cell-envelope degrading toxins

The cell envelope is what keeps all the components within the bacterial cell together and protects a cell from the environment. Just as your skin keeps your whole body together and protects it from the outside. This makes the bacterial cell envelope another promising target to destroy to kill a bacterium.

Depending on whether a bacterium belongs to the Gram-positive or Gram-negative category, it has one or two layers of cell envelope. Gram-positive bacteria usually have one thick and rigid cell wall, while Gram-negative bacteria have two cell membranes between which is the so-called periplasm. Within the periplasm is some kind of loose mesh that holds the inner and outer membrane together. 

Lots of toxins were found that can break down any of these layers. Some toxins can specifically chew up the thick and rigid cell wall of Gram-positive bacteria. Other toxins aim at one of the two membranes of Gram-negative bacteria or the mesh component in the periplasm.

In each case, the toxin has an enzymatic activity, that breaks down the molecule of which the layer is made. 

pore-forming toxins

Pore-forming toxins actually do not have an enzymatic activity, but they have the unique ability to form holes in a bacterial cell envelope. When a bacterium has a few holes in its cell envelope, basically all the cell content can leak to the outside. Also, the liquid from the environment can stream into the cell and eventually burst the prey cell. 

Thus, some toxins target the bacterial cell envelope so that a bacterium looses its shape and protection.

cell-function inhibitors

These kind of toxins are the most versatile, since many ways exist to inhibit the actual functioning of a cell. I will just discuss a few here, but also keep in mind that in many cases it is still not clearly understood how these types of toxins actually work.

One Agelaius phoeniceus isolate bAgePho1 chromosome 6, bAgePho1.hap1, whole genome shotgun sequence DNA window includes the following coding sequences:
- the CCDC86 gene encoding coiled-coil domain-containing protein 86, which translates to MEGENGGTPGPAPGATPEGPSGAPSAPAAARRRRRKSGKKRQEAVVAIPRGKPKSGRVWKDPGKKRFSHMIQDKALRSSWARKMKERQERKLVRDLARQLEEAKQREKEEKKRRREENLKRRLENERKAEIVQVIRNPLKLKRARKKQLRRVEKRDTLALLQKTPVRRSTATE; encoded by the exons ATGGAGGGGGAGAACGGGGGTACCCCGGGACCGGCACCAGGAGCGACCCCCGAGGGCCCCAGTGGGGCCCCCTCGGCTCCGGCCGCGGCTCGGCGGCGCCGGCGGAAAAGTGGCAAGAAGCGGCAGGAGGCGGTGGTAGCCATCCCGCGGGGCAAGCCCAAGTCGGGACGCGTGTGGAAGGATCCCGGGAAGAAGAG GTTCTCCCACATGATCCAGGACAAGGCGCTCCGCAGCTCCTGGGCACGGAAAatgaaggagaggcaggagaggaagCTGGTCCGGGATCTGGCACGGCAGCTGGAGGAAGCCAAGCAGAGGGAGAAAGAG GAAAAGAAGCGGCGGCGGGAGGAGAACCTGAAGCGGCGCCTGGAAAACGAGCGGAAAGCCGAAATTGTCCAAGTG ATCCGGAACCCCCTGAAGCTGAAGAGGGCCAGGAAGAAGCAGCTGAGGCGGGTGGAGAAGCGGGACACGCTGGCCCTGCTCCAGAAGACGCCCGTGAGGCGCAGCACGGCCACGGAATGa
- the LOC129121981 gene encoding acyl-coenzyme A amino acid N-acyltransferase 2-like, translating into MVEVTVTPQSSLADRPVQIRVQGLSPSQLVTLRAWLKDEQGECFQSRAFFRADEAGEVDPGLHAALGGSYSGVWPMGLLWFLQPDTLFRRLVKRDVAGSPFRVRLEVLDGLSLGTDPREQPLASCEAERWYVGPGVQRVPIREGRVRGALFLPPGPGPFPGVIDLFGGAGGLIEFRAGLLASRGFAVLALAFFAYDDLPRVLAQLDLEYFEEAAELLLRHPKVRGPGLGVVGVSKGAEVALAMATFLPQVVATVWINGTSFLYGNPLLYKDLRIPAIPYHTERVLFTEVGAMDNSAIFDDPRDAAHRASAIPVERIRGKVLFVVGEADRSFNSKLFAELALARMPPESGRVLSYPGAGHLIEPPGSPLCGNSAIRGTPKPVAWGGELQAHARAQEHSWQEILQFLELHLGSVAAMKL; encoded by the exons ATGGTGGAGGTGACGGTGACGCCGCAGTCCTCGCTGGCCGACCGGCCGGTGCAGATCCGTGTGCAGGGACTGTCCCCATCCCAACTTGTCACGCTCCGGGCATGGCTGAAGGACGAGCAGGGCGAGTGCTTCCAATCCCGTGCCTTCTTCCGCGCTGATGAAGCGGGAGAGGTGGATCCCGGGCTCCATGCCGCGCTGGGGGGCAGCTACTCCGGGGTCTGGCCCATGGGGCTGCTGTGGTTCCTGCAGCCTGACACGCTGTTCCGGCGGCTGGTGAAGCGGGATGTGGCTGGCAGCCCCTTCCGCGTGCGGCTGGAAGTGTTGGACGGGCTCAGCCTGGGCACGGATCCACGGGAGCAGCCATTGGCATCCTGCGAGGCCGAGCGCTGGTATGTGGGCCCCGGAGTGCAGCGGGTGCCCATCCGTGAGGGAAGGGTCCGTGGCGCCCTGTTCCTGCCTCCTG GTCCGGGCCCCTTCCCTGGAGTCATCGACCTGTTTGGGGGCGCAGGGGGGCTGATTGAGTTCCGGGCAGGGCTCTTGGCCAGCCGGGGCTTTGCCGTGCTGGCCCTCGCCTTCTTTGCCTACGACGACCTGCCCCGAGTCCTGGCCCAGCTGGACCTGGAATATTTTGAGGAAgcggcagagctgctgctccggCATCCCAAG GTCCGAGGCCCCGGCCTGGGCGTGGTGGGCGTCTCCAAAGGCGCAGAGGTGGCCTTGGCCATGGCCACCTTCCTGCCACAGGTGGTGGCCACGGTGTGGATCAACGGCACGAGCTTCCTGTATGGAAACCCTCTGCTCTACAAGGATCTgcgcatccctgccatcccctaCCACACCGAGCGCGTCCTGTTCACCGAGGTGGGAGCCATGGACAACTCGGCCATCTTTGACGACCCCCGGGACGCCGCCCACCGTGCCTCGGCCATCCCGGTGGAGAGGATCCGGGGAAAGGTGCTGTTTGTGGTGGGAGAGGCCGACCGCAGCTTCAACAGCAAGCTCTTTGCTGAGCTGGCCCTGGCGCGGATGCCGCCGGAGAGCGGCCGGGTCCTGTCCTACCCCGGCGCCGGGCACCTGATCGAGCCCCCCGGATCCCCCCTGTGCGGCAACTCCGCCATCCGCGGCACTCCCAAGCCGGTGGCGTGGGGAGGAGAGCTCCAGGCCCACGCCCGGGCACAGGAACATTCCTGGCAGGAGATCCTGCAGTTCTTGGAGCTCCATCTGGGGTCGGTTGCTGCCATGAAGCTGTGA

However, most of these toxins have one thing in common: They break down an essential molecule which inhibits the bacterium from functioning properly. 

For example, to produce proteins every cell requires ATP, which is the molecule in which cells store energy. One toxin was recently discovered that breaks down ATP molecules within a prey cell. This makes it impossible for the prey to produce any more protein, and we already know how his story ends.

Other toxins were found that break down essential cofactors. Cofactors are vitamins, which every cell requires for example for cell respiration. If a cell cannot perform cell respiration, it does not produce ATP. And if a cell does not have any ATP? you know it πŸ™‚ !

You see the pattern here, right?

Whenever a bacterium delivers a toxin into a prey bacterium, it wants to hurt it real bad. This means, that a toxin generally targets any of the essential components of the prey bacterium to make sure there is no chance of survival. 

So, if you now go back to any of the other “killer” articles, you might appreciate how important those killer machines are for bacteria πŸ˜‰